A pattern of poor budgeting led the Brentwood school district to accumulate excessive fund balance as well as reserve funds that surpassed board-approved amounts and have gone unused, according to an audit released Tuesday.
The audit, released by New York State Comptroller Thomas P. DiNapoli, also identified several personnel actions that ignored district policy, most notably in the search for a new superintendent, auditors found.
In its response to the auditors, however, Brentwood district officials disputed many of the findings, saying that their fiscal practices were sound and appropriate steps were taken in hiring a new superintendent.
The district named Levi McIntyre, a retired administrator who had worked for years in the Longwood school district, superintendent in March 2015. The Brentwood district is one of the Island’s largest districts and one of its poorest.
In a statement Tuesday, a district spokesman said: “The District takes the recent audit by by the Office of New York State Comptroller very seriously. We are pleased that audit did not uncover any evidence of fraud. Although, we disagree strongly with the audit’s findings we will carefully review the report with the goal of strengthening the Brentwood School District’s operations.”
The audit covered from July, 1, 2014, to Oct. 31, 2015, but auditors also extended the period from July 1, 2012, to March 31, 2016, to review fund balance and budget trends.
Auditors found the school board and district officials did not comply with district policy or provide justification for why it bypassed policies when hiring the new superintendent and several administrators.
For example, the board paid the Eastern Suffolk Board of Cooperative Educational Services about $7,000 to conduct a thorough search for a qualified superintendent. Instead of hiring one of the candidates BOCES recommended as having the best qualifications, the board hired a candidate that BOCES recommended be excluded.
Brentwood officials countered in their response, however, that it is a “false assumption” to assume that the current superintendent was not qualified for the position because he was not a BOCES-recommended candidate.
“The comptroller’s audit team should not substitute its judgment for the Board . . . insisting that the Board abides by the BOCES recommendation which was advisory only,” the response noted.
The comptroller’s auditors also found school officials consistently overestimated expenditures during a three-year period, resulting in an accumulation of excess fund balance. The auditors said in their report that the district used only $5.6 million — about 9 percent — of $60.8 million in fund balance over a three-year period. They said this exceeded statutory limits.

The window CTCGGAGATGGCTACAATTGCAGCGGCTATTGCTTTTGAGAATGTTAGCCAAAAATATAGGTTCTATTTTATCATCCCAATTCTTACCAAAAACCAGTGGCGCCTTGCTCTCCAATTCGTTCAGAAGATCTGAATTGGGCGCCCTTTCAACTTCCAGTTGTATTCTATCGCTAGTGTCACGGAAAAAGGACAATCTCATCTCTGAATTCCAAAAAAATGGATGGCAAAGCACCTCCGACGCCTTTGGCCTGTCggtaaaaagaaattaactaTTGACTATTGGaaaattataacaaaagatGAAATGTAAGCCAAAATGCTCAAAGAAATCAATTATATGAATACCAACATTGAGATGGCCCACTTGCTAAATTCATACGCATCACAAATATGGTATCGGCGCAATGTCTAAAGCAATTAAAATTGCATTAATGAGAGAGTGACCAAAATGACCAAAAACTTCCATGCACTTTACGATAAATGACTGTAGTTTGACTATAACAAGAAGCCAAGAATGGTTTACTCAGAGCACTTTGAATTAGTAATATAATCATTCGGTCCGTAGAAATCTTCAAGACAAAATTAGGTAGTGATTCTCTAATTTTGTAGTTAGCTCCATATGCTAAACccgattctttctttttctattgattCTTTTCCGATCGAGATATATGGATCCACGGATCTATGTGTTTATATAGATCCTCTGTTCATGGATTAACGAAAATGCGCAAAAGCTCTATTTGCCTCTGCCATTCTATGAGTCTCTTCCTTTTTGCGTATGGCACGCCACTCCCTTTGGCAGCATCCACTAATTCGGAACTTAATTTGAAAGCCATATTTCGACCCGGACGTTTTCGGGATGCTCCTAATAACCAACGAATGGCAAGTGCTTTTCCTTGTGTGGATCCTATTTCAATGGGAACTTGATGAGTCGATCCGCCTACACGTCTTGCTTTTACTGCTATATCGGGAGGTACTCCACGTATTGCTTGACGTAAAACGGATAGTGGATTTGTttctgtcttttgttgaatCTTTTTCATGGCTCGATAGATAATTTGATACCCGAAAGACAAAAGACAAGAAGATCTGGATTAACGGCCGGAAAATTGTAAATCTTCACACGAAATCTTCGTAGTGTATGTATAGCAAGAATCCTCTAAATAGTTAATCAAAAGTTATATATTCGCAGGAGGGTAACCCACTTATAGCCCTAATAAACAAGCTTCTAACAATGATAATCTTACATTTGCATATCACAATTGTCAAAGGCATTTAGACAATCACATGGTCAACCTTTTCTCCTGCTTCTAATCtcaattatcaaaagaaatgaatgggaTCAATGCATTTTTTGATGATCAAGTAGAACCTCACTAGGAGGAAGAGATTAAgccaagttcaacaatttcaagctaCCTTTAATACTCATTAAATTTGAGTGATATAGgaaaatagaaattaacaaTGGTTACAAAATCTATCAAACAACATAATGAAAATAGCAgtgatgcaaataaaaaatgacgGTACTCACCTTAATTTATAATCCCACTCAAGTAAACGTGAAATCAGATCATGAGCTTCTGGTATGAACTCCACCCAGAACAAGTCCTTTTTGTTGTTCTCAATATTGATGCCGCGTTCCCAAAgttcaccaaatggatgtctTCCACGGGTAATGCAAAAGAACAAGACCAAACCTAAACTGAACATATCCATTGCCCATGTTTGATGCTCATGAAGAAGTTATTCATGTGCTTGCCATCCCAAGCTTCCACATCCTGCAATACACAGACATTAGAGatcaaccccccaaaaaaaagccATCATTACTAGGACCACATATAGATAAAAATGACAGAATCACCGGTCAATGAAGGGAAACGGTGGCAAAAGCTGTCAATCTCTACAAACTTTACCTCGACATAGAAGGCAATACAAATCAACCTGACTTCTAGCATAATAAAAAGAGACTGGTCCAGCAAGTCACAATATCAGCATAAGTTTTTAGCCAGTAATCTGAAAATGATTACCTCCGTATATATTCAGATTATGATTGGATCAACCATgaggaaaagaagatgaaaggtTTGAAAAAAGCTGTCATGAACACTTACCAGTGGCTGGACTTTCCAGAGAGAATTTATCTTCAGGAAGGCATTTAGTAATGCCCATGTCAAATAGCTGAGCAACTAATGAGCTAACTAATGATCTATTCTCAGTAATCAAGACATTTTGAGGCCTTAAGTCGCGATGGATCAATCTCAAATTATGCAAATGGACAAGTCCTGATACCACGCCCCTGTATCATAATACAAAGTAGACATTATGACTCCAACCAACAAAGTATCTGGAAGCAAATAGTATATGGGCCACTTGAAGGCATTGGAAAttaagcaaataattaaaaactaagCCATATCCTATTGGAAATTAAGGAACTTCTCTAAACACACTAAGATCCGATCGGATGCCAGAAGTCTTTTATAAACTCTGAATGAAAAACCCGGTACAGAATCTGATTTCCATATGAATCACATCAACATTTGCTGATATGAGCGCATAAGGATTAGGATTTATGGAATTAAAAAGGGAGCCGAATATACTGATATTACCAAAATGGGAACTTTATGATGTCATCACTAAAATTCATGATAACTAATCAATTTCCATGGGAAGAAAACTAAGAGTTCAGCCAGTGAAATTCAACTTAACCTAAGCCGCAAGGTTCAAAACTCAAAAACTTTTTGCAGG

“When unused appropriated fund balance is added back, the district’s unrestricted fund balance was between 8.2 percent and 9.2 percent of the ensuing year’s budget, more than twice the legal limit,” auditors said. They also said the district overfunded the retirement contribution reserve fund by $4.3 million.
In their response, Brentwood school officials disagreed with the comment that its fund balance exceeded limits.
“The comptroller’s office is using a recalculated figure by adding the unused, appropriated fund balance to the actual, unrestricted fund balance,” the response noted. “The district and its auditors are not aware of a method of recalculating unrestricted fund balance to include appropriated fund balance.”
As part of the audit, DiNapoli made a series of recommendations to Brentwood school officials. These include: adopt budgets with realistic expenditure estimates, use surplus funds as a financing sources for increasing necessary reserves or reducing property taxes.
The district also should discontinue the practice of adopting budgets that result in the appropriation of fund balance not needed to support district operations; update the fund balance policy to indicate the extent to which fund balance can be used, what a minimum acceptable balance is and when it is acceptable to use fund balance.
The district should properly establish all reserve funds by resolution, which should include the rationale, objective and funding level for each reserve; adhere to district policy when hiring candidates; comply with district policy when posting job openings and appointing administrators; and ensure that all employees, including retired administrators rehired on a temporary basis, complete disclosure forms and are in compliance with criminal background checks.
“This audit revealed some troubling decisions made by district officials,” DiNapoli said. “The failure to adhere to district policies and best practices, whether it be when putting together the annual budget or hiring new employees, undermines the principles of transparency and accountability. Brentwood officials should take these audit findings seriously and make necessary changes.”